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Help Please! I’m Planning to Bite The Bullet…

October 6, 2017 in Uncategorized

After brushing on 4 coats of “Desert Pink” paint on my Jaguar and STILL not getting the coverage I want, and watching a recent video on hairspray chipping to get a nice winter white wash effect, I’ve decided I’m going to have to secure a compressor and learn the fine art of airbrushing.

I have a Paasche double action airbrush I bought around 30 years ago. What I’m after now is a compressor that is a good balance between quality and cost – or perhaps another way to say it is one I can learn with for a few years, even if it’s not the best, before I upgrade.

I see lots of relatively inexpensive stuff on ebay, but don’t know if I should go with tank or tankless, etc., nor do I know what I should look for.

Any suggestions and advice would be welcome!

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19 responses to Help Please! I’m Planning to Bite The Bullet…

  1. Greg,
    Congratulations on your decision – you won’t regret it once you get the hang of airbrushing. As to your questions, I’m not at all an expert on compressors, but here’s what I’ve learnt over the years – and my personal opinions.

    – Brands: I would stay away from specifically branded products “for modellers”, like Revell etc. Not that they are bad products, but they are esentially standard copressors with a logo and a mark-up stuck on them. A manufacturer I can recommend is Sparmax, never had a problem with them.

    – Tank vs. tankless: A compressor with a tank works by filling up its tank to a certain pressure and then stopping, whereas a tankless compressor has to run constantly to provide air pressure. This means you have to deal with constant noise – and more importantly, depending on its cooling system and room temperature, you will have to stop sooner or later and wait for the compressor to cool down. In short: a tankless compressor might interrupt your workflow and make you wait.

    – Cooling system: Smaller compressors are usually air cooled, whereas the more sophisticated ones are oil cooled. Again, depending on what you want to do you might find an air cooled compressor interrupts your workflow because it will heat up and shut down automatically after prolonged use.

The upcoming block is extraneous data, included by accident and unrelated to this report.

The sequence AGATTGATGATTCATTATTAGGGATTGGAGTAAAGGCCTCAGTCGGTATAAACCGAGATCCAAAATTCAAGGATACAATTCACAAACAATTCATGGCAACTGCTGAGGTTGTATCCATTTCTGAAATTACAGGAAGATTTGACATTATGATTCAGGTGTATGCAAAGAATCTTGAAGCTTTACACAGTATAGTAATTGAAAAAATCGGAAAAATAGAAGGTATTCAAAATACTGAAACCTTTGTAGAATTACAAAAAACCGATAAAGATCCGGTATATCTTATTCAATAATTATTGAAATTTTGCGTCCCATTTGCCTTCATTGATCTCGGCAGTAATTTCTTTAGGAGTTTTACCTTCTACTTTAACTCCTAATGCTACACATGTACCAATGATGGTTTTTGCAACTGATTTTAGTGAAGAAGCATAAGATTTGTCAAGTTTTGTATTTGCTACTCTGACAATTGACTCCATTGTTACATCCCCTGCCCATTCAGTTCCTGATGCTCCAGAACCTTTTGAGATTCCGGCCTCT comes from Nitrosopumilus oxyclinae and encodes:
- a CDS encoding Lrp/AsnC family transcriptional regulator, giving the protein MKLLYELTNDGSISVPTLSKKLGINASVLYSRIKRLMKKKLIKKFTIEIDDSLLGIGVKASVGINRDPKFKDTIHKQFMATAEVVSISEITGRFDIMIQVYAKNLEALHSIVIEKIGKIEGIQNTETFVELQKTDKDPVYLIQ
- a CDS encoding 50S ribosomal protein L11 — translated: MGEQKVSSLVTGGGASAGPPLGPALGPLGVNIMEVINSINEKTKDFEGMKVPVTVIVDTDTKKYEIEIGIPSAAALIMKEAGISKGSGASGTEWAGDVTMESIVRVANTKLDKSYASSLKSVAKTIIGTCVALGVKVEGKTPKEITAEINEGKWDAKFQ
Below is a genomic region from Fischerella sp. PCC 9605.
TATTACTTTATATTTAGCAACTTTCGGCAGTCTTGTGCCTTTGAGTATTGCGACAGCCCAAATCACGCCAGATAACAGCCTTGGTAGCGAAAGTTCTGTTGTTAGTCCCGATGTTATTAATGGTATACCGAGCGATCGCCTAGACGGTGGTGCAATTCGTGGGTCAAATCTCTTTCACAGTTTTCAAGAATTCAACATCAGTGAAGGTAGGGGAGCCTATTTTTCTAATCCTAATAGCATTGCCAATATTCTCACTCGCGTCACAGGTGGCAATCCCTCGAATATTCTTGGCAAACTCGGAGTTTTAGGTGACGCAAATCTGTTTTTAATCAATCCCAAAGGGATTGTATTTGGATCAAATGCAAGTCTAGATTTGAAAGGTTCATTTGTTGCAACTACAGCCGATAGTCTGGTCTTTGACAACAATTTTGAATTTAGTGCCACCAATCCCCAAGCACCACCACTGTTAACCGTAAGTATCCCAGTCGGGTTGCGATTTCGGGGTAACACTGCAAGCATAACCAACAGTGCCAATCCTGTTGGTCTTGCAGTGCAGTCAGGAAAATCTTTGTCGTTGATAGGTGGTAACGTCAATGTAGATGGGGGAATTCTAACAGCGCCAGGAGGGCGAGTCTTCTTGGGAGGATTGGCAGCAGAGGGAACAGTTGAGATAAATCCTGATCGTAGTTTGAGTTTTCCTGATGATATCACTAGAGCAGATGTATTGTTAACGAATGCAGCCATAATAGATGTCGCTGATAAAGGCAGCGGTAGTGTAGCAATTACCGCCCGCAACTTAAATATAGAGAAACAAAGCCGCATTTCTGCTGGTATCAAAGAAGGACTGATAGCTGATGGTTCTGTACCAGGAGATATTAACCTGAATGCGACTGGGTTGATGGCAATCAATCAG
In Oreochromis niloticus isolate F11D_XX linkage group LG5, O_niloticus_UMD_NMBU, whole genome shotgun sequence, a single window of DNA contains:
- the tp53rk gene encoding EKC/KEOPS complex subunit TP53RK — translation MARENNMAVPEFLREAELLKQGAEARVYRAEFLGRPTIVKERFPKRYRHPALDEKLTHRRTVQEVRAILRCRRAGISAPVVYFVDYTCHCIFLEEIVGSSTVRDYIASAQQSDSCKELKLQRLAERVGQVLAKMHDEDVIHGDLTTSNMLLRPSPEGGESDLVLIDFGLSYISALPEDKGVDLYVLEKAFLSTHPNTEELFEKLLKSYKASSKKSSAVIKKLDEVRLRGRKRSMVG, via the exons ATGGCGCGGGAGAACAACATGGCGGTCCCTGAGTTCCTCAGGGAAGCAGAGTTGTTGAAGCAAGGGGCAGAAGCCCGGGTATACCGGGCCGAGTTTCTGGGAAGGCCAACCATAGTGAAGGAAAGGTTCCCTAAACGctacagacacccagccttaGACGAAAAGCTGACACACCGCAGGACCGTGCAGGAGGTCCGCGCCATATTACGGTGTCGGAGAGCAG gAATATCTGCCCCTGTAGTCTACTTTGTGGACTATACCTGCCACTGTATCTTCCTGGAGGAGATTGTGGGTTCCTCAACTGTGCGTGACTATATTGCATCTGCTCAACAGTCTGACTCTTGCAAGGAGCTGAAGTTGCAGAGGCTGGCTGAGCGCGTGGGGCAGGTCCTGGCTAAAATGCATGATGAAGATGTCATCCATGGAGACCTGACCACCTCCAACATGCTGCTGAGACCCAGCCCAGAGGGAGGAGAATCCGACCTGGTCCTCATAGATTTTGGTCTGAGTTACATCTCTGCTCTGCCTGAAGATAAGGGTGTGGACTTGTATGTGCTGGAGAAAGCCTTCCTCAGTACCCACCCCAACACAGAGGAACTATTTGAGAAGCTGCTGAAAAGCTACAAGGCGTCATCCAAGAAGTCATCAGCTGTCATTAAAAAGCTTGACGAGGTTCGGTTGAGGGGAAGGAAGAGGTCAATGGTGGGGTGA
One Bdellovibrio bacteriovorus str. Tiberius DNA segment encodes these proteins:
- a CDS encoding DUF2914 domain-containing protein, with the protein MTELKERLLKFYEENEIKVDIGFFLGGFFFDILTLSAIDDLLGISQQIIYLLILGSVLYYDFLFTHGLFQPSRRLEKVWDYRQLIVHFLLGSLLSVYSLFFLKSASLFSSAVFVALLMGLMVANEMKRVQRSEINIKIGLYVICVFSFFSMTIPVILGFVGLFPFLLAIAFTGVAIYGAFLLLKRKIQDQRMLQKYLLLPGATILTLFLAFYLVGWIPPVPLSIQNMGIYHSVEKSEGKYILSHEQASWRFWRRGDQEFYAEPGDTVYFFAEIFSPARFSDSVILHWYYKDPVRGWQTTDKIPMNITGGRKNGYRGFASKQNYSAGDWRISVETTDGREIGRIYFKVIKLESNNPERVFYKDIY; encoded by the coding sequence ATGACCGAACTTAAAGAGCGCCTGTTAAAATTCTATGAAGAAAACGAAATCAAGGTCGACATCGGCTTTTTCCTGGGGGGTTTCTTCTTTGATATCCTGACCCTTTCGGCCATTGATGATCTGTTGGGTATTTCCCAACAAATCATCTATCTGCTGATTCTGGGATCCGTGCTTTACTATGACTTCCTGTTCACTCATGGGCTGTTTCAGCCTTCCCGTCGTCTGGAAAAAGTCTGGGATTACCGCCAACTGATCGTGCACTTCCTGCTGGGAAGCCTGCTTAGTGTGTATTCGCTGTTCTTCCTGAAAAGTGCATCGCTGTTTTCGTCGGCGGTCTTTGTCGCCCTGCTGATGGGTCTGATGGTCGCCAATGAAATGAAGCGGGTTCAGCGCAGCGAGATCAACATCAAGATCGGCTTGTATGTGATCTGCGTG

– Humidity: Depending on where you live, you might have to deal with a humid climate. In that case, a water trap on your compressor is a really good idea. This will separate water from the airflow that goes into your airbrush – water that will otherwise mess with your paint and your results.

    My first compressor was the cheapest I could find. Air cooled, no tank, no water trap, nothing. Used it for about five years, and hated it. And in the end the piston seized, giving me an excuse to throw it away and get a proper compressor 😀

  2. What is that? A .223 round? Looks like it’s seen better days! 🙁

  3. Hi Greg, A collegue of mine (who I’m not particularly keen on) was showing off at work with his very expensive Hugo Boss watch and I was forced to explain to him that Hugo Boss don’t make watches ,they make clothing and what he had bought was a mass produced watch with a Hugo Boss logo and a large mark up ! so I agree with Boris buy a quality brand ,I have an Iwata and I have had no problems with it.
    My only other advice is not to buy a cheap one to begin with and upgrade later, that’s a false economy ,the difference in cost between a basic entry level compressor and a good quality one isn’t that great ,buy the best you can stretch too now and it will last you for years.
    Good luck with it however you choose to go pal.N.

  4. Finally, Greg! Waiting to see you first airbrush painted model!

    I’m totally agree with Boris — stay away from branded products for modelers, not because of the quality, but because of price — in many cases you’ll find a cheaper replacement in a shop for artists, for example.

    I would suggest to buy compressor with a tank, it’s more convenient while the price does not differ that much. I have a compressor from China, its price was about 130$ if I remember. After 3 or 4 years after purchasing it, I had to repair it by myself (there was an air leak, so I’ve fixed all the joining).

    My first airbrush was also a cheap Chinese one, and all I can say — don’t do this. Buy a good airbrush from Iwata, H&S, Paasche and enjoy. Mostly all the time I use airbrush with 0.2 mm nozzle. Also, I would suggest to buy a quick release coupling (could be with an air flow regulator) — it’s supper cheap but will save you a lot of time.